Subtitle for this post could read: When Reviews Lead You Wrong and Right
So, of a lazy afternoon I decided to switch from binge watching originals on Netflix, Amazon Video, and Acorn TV. I figured I was in a rut. Not because they'd begun to disappoint. Not at all. But I like to shake up my routines. Try new foods. Try new activities and meet new people (Hello Meetup!). You know, just get outta my old habits.
I decided to browse movie selections. This movie had won a few awards, and had some good reviews (IMDb and Rotten Tomatoes). Now the description should have alerted me that this wasn't my standard go-to.This movie was obviously in the art house genre (unconventional and highly symbolic, i.e. probably going to leave you with questions galore). But what the heck, right? Well, I watched the whole thing dutifully and was wearing this expression at the end.
Once again having confirmed that I'm a popular culture loving consumer of movies and fiction, I give it another go. Another afternoon where I have done my list of "must completes" for the day. I turn back to search. Once burned, twice shy. I look for a thriller or sci-fi. I happened on a movie called Cave listed as a thriller. Three friends go into a cave and terror ensues. The reviews weren't all that good - struggled to get 3 1/2 stars. Still, I've enjoyed plenty of movies and books after ignoring so-so or even bad reviews. Umm, this wasn't one of those times. The characters did things that made no sense, given how they were drawn. I mean, characters that are supposed to experienced, smart, resourceful, and physically tough. Yet they made some choices that left me once again like this -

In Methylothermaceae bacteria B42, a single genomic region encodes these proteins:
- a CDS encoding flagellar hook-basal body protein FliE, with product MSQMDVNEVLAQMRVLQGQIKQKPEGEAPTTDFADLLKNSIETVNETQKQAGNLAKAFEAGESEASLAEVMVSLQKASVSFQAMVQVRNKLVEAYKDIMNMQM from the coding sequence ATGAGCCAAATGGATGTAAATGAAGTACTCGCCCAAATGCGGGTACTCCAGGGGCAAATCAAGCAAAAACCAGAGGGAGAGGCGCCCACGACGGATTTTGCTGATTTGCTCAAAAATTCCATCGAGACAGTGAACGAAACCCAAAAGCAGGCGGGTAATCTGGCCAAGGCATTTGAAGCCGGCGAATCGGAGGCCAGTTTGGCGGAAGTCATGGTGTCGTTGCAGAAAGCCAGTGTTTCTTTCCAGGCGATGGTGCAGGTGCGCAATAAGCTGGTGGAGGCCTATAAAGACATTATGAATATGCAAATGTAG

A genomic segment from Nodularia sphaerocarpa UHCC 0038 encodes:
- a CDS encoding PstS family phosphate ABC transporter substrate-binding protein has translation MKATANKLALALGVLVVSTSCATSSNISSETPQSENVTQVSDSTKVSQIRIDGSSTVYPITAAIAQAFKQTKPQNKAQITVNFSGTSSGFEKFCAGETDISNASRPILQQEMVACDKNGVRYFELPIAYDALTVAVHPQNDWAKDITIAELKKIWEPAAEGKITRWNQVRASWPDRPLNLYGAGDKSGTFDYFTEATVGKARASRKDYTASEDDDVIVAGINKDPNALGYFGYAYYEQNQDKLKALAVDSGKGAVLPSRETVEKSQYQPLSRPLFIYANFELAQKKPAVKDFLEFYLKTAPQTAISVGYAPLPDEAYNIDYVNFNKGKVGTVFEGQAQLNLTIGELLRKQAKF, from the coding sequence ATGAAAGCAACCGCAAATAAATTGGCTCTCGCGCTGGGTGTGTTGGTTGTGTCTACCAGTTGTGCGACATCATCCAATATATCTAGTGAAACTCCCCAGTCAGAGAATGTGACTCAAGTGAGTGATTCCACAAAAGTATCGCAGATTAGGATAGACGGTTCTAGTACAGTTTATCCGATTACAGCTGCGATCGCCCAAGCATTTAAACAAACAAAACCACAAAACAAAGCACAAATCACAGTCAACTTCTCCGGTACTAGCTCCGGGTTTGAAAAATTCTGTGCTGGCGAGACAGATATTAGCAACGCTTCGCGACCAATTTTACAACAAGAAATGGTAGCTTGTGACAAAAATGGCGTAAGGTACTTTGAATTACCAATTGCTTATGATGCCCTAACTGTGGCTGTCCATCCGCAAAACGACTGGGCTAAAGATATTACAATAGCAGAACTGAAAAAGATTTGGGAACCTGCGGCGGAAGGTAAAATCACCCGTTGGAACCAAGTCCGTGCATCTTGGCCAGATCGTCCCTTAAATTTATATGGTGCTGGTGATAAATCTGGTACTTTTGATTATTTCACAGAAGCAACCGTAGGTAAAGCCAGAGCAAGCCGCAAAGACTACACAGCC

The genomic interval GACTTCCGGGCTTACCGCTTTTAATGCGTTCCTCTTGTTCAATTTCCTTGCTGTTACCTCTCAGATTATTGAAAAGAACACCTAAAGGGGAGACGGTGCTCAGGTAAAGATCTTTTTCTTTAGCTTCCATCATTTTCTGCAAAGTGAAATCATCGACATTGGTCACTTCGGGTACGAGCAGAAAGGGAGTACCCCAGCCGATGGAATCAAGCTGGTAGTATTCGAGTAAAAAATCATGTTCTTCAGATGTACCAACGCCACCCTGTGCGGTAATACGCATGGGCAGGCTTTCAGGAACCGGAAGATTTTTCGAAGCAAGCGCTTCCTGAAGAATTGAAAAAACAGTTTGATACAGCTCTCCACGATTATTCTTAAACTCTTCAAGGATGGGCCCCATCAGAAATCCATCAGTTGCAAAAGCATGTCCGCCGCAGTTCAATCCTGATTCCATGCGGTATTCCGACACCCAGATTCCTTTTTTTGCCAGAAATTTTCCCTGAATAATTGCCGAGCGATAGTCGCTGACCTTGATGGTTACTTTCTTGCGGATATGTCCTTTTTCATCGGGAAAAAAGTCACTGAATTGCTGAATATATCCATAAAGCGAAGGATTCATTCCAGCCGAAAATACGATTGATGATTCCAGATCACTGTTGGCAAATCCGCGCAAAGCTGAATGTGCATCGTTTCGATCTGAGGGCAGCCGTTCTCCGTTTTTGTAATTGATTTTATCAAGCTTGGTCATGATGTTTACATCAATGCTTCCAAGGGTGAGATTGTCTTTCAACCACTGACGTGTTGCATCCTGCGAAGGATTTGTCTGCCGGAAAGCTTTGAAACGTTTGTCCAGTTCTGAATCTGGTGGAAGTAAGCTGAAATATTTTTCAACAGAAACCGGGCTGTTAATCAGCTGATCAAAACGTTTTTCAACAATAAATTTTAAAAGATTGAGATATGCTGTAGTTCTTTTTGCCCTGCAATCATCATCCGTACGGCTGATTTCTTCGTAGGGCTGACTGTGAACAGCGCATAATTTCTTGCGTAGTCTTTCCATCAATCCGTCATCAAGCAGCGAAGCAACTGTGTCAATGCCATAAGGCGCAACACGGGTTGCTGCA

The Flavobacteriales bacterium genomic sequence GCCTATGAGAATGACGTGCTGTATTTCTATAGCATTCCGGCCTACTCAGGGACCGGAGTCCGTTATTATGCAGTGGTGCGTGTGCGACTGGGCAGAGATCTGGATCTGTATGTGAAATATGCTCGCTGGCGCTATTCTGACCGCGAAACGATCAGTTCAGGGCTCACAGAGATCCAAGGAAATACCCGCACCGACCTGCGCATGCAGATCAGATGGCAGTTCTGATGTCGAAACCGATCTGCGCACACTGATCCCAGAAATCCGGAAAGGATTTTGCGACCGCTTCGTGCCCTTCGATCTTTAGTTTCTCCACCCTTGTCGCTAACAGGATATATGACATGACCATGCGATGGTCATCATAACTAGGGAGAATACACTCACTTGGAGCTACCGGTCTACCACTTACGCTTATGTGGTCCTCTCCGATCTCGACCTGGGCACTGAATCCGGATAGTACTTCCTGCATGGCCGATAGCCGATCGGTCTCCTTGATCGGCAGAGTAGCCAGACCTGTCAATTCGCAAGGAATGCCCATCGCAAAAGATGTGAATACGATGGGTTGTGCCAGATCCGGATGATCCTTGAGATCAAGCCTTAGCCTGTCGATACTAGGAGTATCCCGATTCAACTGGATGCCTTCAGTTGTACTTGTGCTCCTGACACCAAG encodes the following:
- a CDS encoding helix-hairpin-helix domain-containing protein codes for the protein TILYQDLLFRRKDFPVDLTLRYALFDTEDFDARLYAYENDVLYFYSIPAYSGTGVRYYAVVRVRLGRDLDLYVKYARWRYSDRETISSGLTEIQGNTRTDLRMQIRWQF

In both instances I ignored reviews despite my gut instinct telling me to keep browsing. Lesson learned. I can say that even being let down helps me as a writer. First, know the expectations of your audience and fulfill them. A thriller should... well thrill. Not only did the characters act contrary to who they were supposed to be, but the pace just dragged. As for Suntan, clearly I'm not the right audience for this movie. The description sort of led to me to believe it would be more of a mystery or suspense/thriller, even though it had the write up of an artsy thing (where it was screened and the awards it had won). My take away as a writer? Deliver on promises to my target audience. Oh, and go back to binge watching my favorite streaming mysteries!